Adopting Windows 8 Cautiously
With all the press about Windows 8 coming out, many people are eager to get their hands on it, and upgrade to the latest version. We do not usually recommend jumping on the new major version bandwagon right at the start. With Windows, Linux, or any of your software.
After several decades of observing how these new releases go, we recommend waiting for a bit. Our usual recommendation is to wait until at least the first service pack comes out. Then, evaluate the stability at that point, and make a decision to upgrade, or wait a little longer.
If you remember Windows Vista, there was a large number of users having a great deal of trouble with the initial release. Even the first service pack did not stabilize it enough to really be considered a viable option. Do you really want these headaches with your business critical systems?
Unfortunately, we have seen the same thing happen too many times in the past. Not just with Windows, but with software packages as well. For that reason, we never recommend installing a major version upgrade right away. Better to let others find the bugs, and give the vendors a chance to fix them.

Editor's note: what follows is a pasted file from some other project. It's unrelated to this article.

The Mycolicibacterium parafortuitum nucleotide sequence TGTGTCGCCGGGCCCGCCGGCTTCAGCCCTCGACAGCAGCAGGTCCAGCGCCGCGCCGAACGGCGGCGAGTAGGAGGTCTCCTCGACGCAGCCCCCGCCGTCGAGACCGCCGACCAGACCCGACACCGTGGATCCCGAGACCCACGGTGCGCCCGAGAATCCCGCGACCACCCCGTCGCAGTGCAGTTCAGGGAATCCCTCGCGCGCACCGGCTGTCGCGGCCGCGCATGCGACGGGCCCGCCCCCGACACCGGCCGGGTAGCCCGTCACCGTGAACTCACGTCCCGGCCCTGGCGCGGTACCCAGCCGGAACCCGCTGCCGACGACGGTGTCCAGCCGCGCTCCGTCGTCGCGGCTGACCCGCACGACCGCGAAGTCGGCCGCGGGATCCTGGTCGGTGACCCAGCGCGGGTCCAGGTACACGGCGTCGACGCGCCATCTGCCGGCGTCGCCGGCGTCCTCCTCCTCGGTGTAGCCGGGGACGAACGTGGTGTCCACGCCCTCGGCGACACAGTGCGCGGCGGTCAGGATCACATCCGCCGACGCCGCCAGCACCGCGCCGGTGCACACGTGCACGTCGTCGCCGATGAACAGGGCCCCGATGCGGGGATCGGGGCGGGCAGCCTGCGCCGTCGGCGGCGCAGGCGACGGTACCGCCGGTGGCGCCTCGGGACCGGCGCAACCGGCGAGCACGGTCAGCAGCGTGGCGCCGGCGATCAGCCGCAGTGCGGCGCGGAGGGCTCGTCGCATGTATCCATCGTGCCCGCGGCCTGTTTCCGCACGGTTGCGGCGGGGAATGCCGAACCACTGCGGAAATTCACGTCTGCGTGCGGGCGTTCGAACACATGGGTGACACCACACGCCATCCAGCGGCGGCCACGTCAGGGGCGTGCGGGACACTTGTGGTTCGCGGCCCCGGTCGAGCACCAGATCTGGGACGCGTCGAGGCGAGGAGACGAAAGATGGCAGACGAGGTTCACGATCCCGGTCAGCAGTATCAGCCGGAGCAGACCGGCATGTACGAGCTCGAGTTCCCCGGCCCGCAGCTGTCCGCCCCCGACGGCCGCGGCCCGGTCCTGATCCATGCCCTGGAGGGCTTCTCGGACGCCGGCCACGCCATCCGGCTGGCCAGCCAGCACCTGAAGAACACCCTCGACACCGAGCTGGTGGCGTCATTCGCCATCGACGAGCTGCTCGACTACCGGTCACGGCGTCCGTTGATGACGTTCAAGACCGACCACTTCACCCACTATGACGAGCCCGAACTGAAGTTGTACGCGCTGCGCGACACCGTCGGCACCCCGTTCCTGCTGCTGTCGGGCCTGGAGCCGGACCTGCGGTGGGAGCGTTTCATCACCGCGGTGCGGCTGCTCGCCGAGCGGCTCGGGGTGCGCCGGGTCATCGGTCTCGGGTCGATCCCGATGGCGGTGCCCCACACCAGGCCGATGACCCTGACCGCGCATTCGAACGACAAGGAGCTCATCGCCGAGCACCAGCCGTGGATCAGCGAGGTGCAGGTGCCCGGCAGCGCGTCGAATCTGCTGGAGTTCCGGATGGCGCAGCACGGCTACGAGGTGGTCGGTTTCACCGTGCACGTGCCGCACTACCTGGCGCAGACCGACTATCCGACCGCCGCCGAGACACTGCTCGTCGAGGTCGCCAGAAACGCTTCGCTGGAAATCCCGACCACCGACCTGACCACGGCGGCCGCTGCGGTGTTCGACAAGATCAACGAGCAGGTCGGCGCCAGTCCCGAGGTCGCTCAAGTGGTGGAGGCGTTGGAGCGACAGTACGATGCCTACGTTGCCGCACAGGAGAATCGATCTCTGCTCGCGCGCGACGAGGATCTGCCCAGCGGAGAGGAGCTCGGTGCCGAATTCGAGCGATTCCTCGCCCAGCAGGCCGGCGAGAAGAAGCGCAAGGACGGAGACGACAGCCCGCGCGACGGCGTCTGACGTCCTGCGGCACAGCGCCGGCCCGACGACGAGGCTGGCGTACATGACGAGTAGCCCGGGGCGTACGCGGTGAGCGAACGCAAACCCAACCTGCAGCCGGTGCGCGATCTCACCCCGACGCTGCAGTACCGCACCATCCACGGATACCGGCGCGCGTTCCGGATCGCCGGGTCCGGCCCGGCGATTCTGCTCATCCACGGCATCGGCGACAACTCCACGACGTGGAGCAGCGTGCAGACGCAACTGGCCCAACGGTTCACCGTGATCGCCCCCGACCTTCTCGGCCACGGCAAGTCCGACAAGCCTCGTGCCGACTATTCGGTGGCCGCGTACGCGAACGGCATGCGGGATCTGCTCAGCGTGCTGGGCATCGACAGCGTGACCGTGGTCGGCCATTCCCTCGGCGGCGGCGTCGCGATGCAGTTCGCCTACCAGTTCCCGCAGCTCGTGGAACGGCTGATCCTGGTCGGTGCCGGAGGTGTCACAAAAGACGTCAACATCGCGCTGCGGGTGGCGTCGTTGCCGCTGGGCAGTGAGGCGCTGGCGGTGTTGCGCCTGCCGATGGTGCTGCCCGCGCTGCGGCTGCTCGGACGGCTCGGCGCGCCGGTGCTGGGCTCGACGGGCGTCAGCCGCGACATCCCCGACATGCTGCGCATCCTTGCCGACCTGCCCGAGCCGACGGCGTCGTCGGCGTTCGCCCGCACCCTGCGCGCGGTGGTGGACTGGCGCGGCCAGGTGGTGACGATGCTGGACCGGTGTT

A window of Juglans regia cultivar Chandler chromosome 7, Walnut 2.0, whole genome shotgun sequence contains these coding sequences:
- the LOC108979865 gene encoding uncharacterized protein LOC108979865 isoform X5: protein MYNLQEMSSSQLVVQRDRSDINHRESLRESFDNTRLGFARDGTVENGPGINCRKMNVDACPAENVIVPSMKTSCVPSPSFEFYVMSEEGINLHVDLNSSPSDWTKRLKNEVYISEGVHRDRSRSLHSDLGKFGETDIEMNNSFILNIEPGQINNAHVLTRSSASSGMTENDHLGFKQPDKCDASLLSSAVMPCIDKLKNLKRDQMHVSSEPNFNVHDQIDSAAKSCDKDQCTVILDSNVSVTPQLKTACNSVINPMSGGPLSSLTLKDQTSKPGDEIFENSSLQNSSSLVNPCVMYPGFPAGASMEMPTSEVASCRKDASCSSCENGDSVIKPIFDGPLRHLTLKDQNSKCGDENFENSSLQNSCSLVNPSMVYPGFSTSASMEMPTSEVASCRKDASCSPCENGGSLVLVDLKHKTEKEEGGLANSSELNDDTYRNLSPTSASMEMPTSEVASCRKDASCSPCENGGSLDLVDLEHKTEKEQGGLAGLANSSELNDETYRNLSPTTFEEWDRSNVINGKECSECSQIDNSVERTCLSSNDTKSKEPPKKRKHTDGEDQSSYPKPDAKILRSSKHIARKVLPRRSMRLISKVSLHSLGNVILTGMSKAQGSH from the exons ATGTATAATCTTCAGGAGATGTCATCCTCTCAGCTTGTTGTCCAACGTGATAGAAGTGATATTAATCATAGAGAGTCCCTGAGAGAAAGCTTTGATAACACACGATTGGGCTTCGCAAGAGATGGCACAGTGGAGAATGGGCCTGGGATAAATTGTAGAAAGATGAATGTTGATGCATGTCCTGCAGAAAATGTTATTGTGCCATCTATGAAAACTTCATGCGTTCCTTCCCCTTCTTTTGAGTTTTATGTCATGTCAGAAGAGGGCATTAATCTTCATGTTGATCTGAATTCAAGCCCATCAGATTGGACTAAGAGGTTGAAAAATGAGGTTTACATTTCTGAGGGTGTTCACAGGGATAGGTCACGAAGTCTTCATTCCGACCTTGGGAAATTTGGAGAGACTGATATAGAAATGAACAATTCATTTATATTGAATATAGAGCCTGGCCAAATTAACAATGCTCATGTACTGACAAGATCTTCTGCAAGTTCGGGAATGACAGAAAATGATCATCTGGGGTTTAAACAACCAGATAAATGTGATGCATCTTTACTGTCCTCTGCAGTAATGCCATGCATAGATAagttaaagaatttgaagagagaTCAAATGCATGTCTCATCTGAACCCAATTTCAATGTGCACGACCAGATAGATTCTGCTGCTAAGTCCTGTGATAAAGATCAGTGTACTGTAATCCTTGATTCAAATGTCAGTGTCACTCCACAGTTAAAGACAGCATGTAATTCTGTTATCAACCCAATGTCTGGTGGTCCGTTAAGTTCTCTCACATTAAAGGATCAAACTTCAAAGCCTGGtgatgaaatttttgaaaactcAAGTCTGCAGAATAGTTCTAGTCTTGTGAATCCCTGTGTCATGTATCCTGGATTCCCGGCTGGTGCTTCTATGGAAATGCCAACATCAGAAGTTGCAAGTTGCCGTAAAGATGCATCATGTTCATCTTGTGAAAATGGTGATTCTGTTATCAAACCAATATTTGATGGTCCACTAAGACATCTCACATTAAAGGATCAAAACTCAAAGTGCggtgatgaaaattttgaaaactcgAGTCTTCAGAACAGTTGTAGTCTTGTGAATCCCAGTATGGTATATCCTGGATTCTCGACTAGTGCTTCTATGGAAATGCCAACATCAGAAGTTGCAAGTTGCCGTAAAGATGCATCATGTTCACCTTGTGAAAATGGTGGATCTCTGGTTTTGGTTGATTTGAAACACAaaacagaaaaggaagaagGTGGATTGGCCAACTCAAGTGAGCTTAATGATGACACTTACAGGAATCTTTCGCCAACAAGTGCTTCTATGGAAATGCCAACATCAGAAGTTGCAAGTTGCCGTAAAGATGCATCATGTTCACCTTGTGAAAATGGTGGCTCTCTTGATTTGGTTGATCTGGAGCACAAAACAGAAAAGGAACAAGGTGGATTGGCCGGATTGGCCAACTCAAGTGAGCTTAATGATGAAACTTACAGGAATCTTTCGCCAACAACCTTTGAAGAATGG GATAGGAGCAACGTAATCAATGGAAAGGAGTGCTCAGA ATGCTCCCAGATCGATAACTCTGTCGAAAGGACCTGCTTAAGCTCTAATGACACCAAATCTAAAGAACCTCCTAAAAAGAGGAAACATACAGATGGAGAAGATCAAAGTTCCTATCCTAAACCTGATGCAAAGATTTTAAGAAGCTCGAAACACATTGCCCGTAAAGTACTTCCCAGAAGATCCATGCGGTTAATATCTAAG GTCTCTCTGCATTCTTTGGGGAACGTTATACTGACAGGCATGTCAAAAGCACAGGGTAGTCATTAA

Windows 8 may be stable from the initial release, with no major upgrade issues. However, I do not plan on migrating any important systems to it, until at least a few months after it has been out. To be thorough, make sure to create a test environment for all your important applications and utilities. Do some tests for your daily, weekly, and monthly usage cycles to find incompatibilities. You can simulate these timings by changing the system clock as needed. Make sure you have a separate test system isolated from your production systems.
Microsoft allows downgrades to Windows 7 or Windows Vista with new equipment purchases. You can keep current but proceed cautiously with limited financial penalties.
Contact CCS Retail Systems Support Department to plan your system upgrades and test your applications with new Windows Environments.